PUBLIC ENEMY'S ANGRIEST STATEMENT YET---GET IT NOW!!, May 28, 2001
By Lance Swanson "Lance" (Santa Clara, Ca, USA) -
Of course, this Public Enemy masterpiece was dissed by critics upon its initial release, which is a shame because it is one of the fiercest statements about life in America ever made. Chuck D, Flav and Terminator X are in brilliant form on every track---and the themes are PE's most mature yet. Racism, slavery, economic slavery, inner city crime, the war on drugs, corporate government control, poverty, guns, gangsta rap---you name it, PE attacks everything about our violent country and encourages ALL PEOPLE to get together. "Give it Up" is an incredibly groovy anthem that was a massive hit all over the world but was not played by corporate radio in our country, too controversial and uplifting to the masses, I suppose. "What Side you On?" encourages people to be good, peaceful and loving---instead of hateful, evil and spiteful---all to a massive, pulsing beat. "So What You Gonna Do Now" is one Of Chuck D's funkiest grooves, and the furious rapper attacks the gangsta rappers who glorify violence and guns in their songs. One of PE's best cuts. "Ain'tnuttin Buttersong" comments on the violent nature of the National Anthem with incredible clarity and conviction, and asks the listener if he or she is aware of the meaning of the song, which glorifies the use of guns and bombs going off to win a war. Haven't we suffered enough unnecessary deaths at the hands of worthless politicians who send our poor kids off to be massacred in wars for no reason? Chuck's question is a valid one; the song questions singing a song that celebrates killing, thus condemning war in general. All in all, Public Enemy's MUSE SICK-N-HOUR MESS AGE is as grand as any hip hop album ever made. If you listened to critics who initially brushed PE off as a has been, shame on you. Listen to it and decide for yourself. This album belongs in any music lover's collection.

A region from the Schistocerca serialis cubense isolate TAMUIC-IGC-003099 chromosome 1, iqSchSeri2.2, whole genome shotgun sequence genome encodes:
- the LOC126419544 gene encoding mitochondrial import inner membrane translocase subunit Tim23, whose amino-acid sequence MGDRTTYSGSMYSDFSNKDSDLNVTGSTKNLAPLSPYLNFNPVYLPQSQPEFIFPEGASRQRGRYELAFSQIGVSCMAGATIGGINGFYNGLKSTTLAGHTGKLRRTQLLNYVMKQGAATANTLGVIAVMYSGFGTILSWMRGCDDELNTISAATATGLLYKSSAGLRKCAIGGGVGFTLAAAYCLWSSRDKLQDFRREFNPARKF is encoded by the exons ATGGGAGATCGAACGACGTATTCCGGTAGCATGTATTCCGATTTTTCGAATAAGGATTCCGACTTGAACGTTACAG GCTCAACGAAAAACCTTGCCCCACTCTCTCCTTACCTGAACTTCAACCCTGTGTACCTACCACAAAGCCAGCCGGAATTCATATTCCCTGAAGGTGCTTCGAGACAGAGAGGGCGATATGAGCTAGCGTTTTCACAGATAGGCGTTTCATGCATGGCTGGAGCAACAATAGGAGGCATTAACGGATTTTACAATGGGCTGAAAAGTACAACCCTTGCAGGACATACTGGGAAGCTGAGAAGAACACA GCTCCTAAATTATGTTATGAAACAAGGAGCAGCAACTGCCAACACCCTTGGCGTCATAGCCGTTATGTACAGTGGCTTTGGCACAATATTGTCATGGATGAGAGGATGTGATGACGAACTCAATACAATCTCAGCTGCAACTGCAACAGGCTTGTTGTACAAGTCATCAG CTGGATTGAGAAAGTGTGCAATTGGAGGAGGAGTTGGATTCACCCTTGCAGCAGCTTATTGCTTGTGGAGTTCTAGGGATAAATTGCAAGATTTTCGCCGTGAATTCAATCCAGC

Comment Comment | Permalink | Was this review helpful to you? YesNo (Report this)
"A critic...knows the way but cant drive the god damn car", May 20, 2000
By Julian N. Berke (Miami/Chicago) - See all my reviews